Salam. I was queried about it recently. One person wondered: if we have to follow public health guidance of sipping water periodically during the day to fight the coronavirus, then we may as well not fast! Another worried about logistics of food procurement in time for sahoor and iftaar, being in jail.
The short answer is no. Ramadan can’t be cancelled like Umrah or Hajj due to lack of social distancing involved in the latter two rituals and inherent danger of spreading coronavirus among peoples of the world. Ramadan is also different because:
1. Its start and end is – subhanallah! – linked to recurrent awesome cosmic signs – dawn and dusk, sunset, and moonsighting – and not worldly decisions of mortal governments:
و كلوا و اشربوا حتى يتبين لكم الخيط الأبيض من الخيط الأسود من الفجر. . . .
“Eat and drink until the white thread is distinguishable to you from the black thread of dawn” (Q.2:187)
The Prophet (SAW)said,
صوموا لرؤيته و أفطروا لرؤيته و انسكوا لها فإن غم عليكم فأكملوا ثلاثين. . . .
“Fast when you see (crescent of the new moon of Ramadan at the start) and break it (at the end), when you see it again” (Reported by Al-Nasaa’i)
As along as these celestial signs occur, if we observe them, we are witnesses to Ramadan annually and should fast if we are able. As Allah says,
فمن شهد منكم الشهر فليصم
“Whosoever amongst you witnesses (the month of Ramadan), let him fast” (Q.2:185)
2. Fasting is individualistic (not social) because the person abstains from food, drink, (and marital intercourse) during the fast. You can’t tell if I’m fasting and I can’t tell if you are fasting, but Allah knows. It’s an internal act of worship, refraining from things normally lawful – a great discipline in moral and spiritual development.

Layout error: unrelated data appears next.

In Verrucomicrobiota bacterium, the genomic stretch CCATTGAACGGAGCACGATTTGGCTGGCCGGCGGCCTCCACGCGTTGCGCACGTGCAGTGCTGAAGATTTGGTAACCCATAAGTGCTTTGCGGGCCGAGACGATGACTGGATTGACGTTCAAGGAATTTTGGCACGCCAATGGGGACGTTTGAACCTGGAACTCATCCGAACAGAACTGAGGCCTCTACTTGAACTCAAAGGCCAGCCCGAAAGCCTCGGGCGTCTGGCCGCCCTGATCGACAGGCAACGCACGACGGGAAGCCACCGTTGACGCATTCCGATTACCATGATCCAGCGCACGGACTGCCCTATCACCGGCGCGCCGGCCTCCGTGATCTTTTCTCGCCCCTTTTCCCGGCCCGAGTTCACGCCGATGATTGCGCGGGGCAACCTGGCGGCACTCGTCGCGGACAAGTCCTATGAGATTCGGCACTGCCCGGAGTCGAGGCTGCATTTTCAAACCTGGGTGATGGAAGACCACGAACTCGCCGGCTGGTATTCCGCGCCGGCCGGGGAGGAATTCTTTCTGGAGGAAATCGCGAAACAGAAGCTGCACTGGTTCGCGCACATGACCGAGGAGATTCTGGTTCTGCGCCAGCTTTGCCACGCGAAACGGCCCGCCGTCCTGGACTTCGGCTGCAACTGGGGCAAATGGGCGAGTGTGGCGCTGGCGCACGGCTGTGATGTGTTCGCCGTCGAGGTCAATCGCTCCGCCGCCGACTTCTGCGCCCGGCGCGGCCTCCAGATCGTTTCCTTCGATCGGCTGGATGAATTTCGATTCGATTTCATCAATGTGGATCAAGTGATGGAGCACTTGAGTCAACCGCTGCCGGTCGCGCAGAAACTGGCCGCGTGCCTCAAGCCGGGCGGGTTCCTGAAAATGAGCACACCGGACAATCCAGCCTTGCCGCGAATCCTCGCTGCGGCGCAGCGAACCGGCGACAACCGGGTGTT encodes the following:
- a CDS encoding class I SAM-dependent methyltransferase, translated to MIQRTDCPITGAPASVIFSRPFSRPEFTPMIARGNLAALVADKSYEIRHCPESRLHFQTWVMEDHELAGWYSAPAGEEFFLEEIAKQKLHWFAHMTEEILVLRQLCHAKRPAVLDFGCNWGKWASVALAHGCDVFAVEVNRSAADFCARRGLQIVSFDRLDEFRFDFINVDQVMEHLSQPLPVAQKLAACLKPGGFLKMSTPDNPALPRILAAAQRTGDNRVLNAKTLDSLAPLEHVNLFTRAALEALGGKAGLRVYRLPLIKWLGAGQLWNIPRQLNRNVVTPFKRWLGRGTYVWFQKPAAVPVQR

Because Ramadan can’t be banned doesn’t mean Muslims can’t be banned from observing it, as China did to Uighur Muslims since 2015 or earlier. Muslims can also be restricted in how they are used to conduct it at the masjid with social gatherings for iftaar/dinner, prayer, taraaweeh, etc due to the coronavirus plague. And Muslims can be exempted from Ramadan fast for legitimate reasons, if they are sick, travelling, elderly, in menses, pregnant, nursing, postpartum, with different types of compensation. But please do not fast, taking sips of water during the period, as it would nullify it.
Ramadan 2020 teaches us some important lessons. Think of the simplicity of the Prophet’s fast. He came home one day and asked his wife ‘Aa’isha for food but found nothing to eat. Imagine no food in the house of Allah’s Messenger! So he said “Then I am fasting” (Reported by Muslim). He used it as an act of worship and a distraction from food focus.
Taraaweeh? What’s that? It didn’t exist in its present format during the Prophet’s time or Abu Bakr’s caliphate. Rather, it was the Tahajjud prayer that he prayed with his Companions in last third of the night for 3 straight nights and then abandoned it on the 4th night for fear it might be become compulsory upon them (Reported by al-Bukhari & Muslim). It was revived as a Sunnah by the second caliph ‘Umar bn al-Khattab and later called Taraaweeh by Muslim jurists (fuqahaa’) because of the pause (raaha) between every 4 raka’aat. No Taraaweeh this year, so pray tahajjud at home.
There was no lavish iftar/dinner in the Prophet’s time or wastage of food, as found in many mosques across the globe! Rather, his iftar was simple: he used eat ripe dates or dried dates, or sipped a little of broth (Reported by Ahmad). It’s good to know about the simplicity and beauty of Islam in its earliest period in history and experience it ourselves now and again. Extravagance and unnecessay wastage are sins.
Indeed, Ramadan has arrived at a crucial time – amidst the global Covid19 plague – bringing not only food for thought but also tremendous benefits to the Ummah. Fasting is an act of worship that strengthens our sincerity to Allah and will power to navigate His commands and prohibitions, moral restraint, shield against Hellfire, purge of toxins from the body, rest for the stomach, empathy for the hungry poor, incalculable reward from Allah, imbibing of the trait of taqwaa, expiation of sins, and purification. Ramadan Mubarak!
Dr. F. Shuayb